10 Hacks for getting more out of your family cruise
KidTripster Editor Shellie Bailey-Shah interviewed Anne Chastain, mother of four and veteran cruiser. She and her family have been on 12 cruises together. She prefers Carnival Cruise Line because of its superior kid programs, especially for teens. Here are Anne's 10 top hacks for saving money and getting more out of your family cruise.
1/Befriend a travel agent
While it certainly is possible to book your own cruise online, travel agents often are privy to special deals. If you establish a relationship with a cruise representative, he/she will often alert you to killer deals. In addition, they sometimes offer on-board credit as extra incentive to book.
If you plan to make cruising a family tradition, consider sticking with one cruise line. Most have frequent cruiser reward programs, where you can earn perks.
3/Sail on longer voyages
Anne prefers 7-day cruises for her family. She’s found that the shorter 2- to 4-day itineraries often attract a crowd of partying, 20-somethings, creating an environment less conducive to families.
4/Arrange shore excursion on your own
Don’t book shore excursion through the cruise line. You can find the same activities on your own for a fraction of the cost. For example, passengers on Anne’s last cruise paid $80/person to spend the day at a beach resort. Instead she and the family hopped in a cab to the resort and had lunch and drinks poolside for about $30 total.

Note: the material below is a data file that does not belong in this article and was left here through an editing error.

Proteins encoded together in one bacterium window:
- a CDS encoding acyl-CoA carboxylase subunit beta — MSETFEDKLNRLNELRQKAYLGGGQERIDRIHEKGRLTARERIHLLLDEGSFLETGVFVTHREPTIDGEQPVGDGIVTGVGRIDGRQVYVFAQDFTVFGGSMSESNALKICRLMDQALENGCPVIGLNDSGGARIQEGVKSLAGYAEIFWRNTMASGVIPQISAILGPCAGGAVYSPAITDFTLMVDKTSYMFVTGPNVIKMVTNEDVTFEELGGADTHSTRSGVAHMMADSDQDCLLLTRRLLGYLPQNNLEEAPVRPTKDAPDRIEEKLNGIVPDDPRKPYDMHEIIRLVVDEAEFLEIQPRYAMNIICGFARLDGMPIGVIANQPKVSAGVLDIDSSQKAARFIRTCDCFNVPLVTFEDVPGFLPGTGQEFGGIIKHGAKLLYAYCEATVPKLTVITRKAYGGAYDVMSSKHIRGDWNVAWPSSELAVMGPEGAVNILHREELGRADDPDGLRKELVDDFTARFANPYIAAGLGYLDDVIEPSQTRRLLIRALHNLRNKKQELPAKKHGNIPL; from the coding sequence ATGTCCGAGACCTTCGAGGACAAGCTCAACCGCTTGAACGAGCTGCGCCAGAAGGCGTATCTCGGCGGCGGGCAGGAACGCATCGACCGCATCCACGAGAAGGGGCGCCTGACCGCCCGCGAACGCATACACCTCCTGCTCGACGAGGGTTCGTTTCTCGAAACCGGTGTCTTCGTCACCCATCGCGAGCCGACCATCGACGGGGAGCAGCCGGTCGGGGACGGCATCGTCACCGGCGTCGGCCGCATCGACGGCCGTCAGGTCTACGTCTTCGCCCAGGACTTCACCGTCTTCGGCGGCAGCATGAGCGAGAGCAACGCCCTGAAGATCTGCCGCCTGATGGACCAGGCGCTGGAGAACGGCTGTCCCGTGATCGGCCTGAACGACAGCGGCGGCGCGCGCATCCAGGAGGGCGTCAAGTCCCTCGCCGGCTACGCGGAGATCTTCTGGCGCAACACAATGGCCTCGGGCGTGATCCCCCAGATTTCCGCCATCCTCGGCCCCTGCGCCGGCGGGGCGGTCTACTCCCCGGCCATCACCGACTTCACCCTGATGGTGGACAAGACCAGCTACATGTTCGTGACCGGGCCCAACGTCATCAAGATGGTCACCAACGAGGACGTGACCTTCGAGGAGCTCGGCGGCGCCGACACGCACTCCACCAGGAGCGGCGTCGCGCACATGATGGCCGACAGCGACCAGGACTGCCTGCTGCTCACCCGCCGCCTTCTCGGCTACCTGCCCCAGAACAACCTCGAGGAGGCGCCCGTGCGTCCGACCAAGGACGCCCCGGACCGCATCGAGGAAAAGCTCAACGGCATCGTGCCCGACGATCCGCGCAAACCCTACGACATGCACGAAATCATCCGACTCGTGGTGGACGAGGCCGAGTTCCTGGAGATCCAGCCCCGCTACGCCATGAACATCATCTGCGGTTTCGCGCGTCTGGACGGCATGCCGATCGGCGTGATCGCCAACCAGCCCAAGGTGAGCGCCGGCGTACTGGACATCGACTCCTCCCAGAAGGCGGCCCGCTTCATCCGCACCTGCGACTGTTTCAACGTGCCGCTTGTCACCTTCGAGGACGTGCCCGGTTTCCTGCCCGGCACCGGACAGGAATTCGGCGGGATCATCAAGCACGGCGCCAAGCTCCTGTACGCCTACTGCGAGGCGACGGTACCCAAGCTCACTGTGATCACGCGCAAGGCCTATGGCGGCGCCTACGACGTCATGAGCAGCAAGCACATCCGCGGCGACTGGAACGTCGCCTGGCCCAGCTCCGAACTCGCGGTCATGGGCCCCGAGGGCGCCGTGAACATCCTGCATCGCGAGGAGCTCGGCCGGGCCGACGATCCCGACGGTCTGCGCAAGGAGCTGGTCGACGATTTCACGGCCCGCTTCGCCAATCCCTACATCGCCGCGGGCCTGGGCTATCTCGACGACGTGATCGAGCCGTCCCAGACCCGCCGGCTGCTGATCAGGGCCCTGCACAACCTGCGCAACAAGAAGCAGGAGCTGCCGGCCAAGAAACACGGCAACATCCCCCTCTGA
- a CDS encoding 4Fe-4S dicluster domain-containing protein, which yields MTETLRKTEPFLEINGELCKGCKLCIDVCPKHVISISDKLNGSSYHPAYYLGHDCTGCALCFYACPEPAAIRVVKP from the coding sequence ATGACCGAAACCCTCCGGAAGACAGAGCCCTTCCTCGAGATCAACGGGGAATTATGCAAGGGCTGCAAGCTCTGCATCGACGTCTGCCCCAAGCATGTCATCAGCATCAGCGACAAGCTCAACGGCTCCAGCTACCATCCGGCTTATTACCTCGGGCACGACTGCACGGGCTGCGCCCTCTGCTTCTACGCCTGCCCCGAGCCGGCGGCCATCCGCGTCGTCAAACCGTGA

KidTripster Tip: Warning! If you’re arranging your own excursions, make sure they’re not too far from port. Allow plenty of time to return to your ship. The ship will leave without you, if you're late.
5/BYOB… or at least wine
On Carnival, you are allowed to bring one wine bottle in your carry-on bag. (Note: you’ll need to purchase the wine after going through airport security, preferably in port before you board.) Make sure to bring a corkscrew to open the bottle yourself before bringing it into a ship restaurant. Otherwise the wait staff will charge you a $12 corking fee.
6/Plan for extra storage needs
Anne always brings a plastic door hook (purchased at a dollar-type store) for extra hanging space. She also brings a few wire hangers, because she says that there’s never enough provided.
7/Prevent keycard loss
Bring your own lanyard for your keycard and lanyards for other family members. It’s easier than keeping the key in your pocket. The ship does sell lanyards but at a premium.
8/Bring plastic bags
Pack large plastic bags for bringing still-wet swimsuits home. And on the night before you disembark, order a couple of sandwiches, bag them, and put the bags in your cabin’s small refrigerator. That way, the kids will have something to eat while rushing to catch your plane the next day.
Editor Shellie Bailey-Shah offers her own bit advice: don’t cruise with a baby who doesn’t reliably sleep through the night. Trust her, it will be your worst vacation ever!